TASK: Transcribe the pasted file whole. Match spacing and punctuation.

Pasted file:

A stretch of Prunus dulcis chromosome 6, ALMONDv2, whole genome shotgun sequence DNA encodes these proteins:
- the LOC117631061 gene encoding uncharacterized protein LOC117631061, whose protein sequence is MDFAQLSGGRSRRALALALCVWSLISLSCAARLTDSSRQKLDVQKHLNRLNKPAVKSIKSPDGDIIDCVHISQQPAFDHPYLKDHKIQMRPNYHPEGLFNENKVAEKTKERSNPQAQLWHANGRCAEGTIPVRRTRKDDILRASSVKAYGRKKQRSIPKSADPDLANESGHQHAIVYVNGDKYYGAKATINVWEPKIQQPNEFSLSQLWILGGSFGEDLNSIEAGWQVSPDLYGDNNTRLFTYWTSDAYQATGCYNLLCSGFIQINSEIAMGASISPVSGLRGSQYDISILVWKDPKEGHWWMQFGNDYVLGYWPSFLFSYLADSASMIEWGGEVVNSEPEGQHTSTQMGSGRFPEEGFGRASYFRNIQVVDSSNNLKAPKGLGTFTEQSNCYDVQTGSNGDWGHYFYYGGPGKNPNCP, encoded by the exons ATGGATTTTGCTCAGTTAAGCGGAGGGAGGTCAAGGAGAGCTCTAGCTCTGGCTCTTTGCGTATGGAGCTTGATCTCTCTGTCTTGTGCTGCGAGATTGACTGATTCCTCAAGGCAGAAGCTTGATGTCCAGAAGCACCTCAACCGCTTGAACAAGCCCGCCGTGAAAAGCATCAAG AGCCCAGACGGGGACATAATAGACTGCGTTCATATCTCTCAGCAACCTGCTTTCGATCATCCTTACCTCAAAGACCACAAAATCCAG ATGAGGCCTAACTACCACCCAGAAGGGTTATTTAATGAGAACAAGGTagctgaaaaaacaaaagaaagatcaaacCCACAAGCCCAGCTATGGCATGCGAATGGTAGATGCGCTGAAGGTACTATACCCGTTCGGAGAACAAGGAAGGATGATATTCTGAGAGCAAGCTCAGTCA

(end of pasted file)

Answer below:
A stretch of Prunus dulcis chromosome 6, ALMONDv2, whole genome shotgun sequence DNA encodes these proteins:
- the LOC117631061 gene encoding uncharacterized protein LOC117631061, whose protein sequence is MDFAQLSGGRSRRALALALCVWSLISLSCAARLTDSSRQKLDVQKHLNRLNKPAVKSIKSPDGDIIDCVHISQQPAFDHPYLKDHKIQMRPNYHPEGLFNENKVAEKTKERSNPQAQLWHANGRCAEGTIPVRRTRKDDILRASSVKAYGRKKQRSIPKSADPDLANESGHQHAIVYVNGDKYYGAKATINVWEPKIQQPNEFSLSQLWILGGSFGEDLNSIEAGWQVSPDLYGDNNTRLFTYWTSDAYQATGCYNLLCSGFIQINSEIAMGASISPVSGLRGSQYDISILVWKDPKEGHWWMQFGNDYVLGYWPSFLFSYLADSASMIEWGGEVVNSEPEGQHTSTQMGSGRFPEEGFGRASYFRNIQVVDSSNNLKAPKGLGTFTEQSNCYDVQTGSNGDWGHYFYYGGPGKNPNCP, encoded by the exons ATGGATTTTGCTCAGTTAAGCGGAGGGAGGTCAAGGAGAGCTCTAGCTCTGGCTCTTTGCGTATGGAGCTTGATCTCTCTGTCTTGTGCTGCGAGATTGACTGATTCCTCAAGGCAGAAGCTTGATGTCCAGAAGCACCTCAACCGCTTGAACAAGCCCGCCGTGAAAAGCATCAAG AGCCCAGACGGGGACATAATAGACTGCGTTCATATCTCTCAGCAACCTGCTTTCGATCATCCTTACCTCAAAGACCACAAAATCCAG ATGAGGCCTAACTACCACCCAGAAGGGTTATTTAATGAGAACAAGGTagctgaaaaaacaaaagaaagatcaaacCCACAAGCCCAGCTATGGCATGCGAATGGTAGATGCGCTGAAGGTACTATACCCGTTCGGAGAACAAGGAAGGATGATATTCTGAGAGCAAGCTCAGTCA